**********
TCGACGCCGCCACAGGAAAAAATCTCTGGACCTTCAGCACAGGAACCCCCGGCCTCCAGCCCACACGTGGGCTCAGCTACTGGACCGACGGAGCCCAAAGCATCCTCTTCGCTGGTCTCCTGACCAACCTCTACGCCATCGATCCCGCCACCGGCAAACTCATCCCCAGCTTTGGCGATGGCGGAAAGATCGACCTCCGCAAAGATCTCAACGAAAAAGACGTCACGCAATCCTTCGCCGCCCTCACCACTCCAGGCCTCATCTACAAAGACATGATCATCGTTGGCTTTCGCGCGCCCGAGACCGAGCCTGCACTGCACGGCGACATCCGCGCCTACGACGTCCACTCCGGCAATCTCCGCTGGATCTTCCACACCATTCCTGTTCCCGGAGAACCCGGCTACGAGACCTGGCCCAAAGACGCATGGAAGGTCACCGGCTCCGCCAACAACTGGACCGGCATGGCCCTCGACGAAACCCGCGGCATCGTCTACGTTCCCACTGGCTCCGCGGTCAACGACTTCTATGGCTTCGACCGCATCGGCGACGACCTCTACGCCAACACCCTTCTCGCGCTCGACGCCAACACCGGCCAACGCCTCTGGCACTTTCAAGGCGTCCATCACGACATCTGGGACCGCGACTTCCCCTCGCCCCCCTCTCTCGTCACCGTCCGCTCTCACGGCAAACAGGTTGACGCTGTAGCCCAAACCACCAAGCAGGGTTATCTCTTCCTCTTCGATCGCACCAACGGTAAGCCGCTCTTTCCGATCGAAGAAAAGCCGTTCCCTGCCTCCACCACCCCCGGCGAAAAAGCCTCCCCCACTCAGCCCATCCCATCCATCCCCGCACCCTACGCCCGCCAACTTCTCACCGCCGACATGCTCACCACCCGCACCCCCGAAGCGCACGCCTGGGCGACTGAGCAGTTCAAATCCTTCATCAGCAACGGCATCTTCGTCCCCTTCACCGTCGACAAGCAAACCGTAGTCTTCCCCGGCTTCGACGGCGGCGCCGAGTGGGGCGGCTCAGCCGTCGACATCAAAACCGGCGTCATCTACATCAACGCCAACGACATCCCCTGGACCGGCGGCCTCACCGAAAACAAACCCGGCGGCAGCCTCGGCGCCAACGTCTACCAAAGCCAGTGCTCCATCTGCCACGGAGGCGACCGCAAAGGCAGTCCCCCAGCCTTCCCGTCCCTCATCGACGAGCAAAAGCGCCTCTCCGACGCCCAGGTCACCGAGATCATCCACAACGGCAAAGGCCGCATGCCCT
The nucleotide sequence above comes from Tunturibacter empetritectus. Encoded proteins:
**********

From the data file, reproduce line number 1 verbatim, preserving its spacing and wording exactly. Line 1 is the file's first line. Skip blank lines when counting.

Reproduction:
TCGACGCCGCCACAGGAAAAAATCTCTGGACCTTCAGCACAGGAACCCCCGGCCTCCAGCCCACACGTGGGCTCAGCTACTGGACCGACGGAGCCCAAAGCATCCTCTTCGCTGGTCTCCTGACCAACCTCTACGCCATCGATCCCGCCACCGGCAAACTCATCCCCAGCTTTGGCGATGGCGGAAAGATCGACCTCCGCAAAGATCTCAACGAAAAAGACGTCACGCAATCCTTCGCCGCCCTCACCACTCCAGGCCTCATCTACAAAGACATGATCATCGTTGGCTTTCGCGCGCCCGAGACCGAGCCTGCACTGCACGGCGACATCCGCGCCTACGACGTCCACTCCGGCAATCTCCGCTGGATCTTCCACACCATTCCTGTTCCCGGAGAACCCGGCTACGAGACCTGGCCCAAAGACGCATGGAAGGTCACCGGCTCCGCCAACAACTGGACCGGCATGGCCCTCGACGAAACCCGCGGCATCGTCTACGTTCCCACTGGCTCCGCGGTCAACGACTTCTATGGCTTCGACCGCATCGGCGACGACCTCTACGCCAACACCCTTCTCGCGCTCGACGCCAACACCGGCCAACGCCTCTGGCACTTTCAAGGCGTCCATCACGACATCTGGGACCGCGACTTCCCCTCGCCCCCCTCTCTCGTCACCGTCCGCTCTCACGGCAAACAGGTTGACGCTGTAGCCCAAACCACCAAGCAGGGTTATCTCTTCCTCTTCGATCGCACCAACGGTAAGCCGCTCTTTCCGATCGAAGAAAAGCCGTTCCCTGCCTCCACCACCCCCGGCGAAAAAGCCTCCCCCACTCAGCCCATCCCATCCATCCCCGCACCCTACGCCCGCCAACTTCTCACCGCCGACATGCTCACCACCCGCACCCCCGAAGCGCACGCCTGGGCGACTGAGCAGTTCAAATCCTTCATCAGCAACGGCATCTTCGTCCCCTTCACCGTCGACAAGCAAACCGTAGTCTTCCCCGGCTTCGACGGCGGCGCCGAGTGGGGCGGCTCAGCCGTCGACATCAAAACCGGCGTCATCTACATCAACGCCAACGACATCCCCTGGACCGGCGGCCTCACCGAAAACAAACCCGGCGGCAGCCTCGGCGCCAACGTCTACCAAAGCCAGTGCTCCATCTGCCACGGAGGCGACCGCAAAGGCAGTCCCCCAGCCTTCCCGTCCCTCATCGACGAGCAAAAGCGCCTCTCCGACGCCCAGGTCACCGAGATCATCCACAACGGCAAAGGCCGCATGCCCT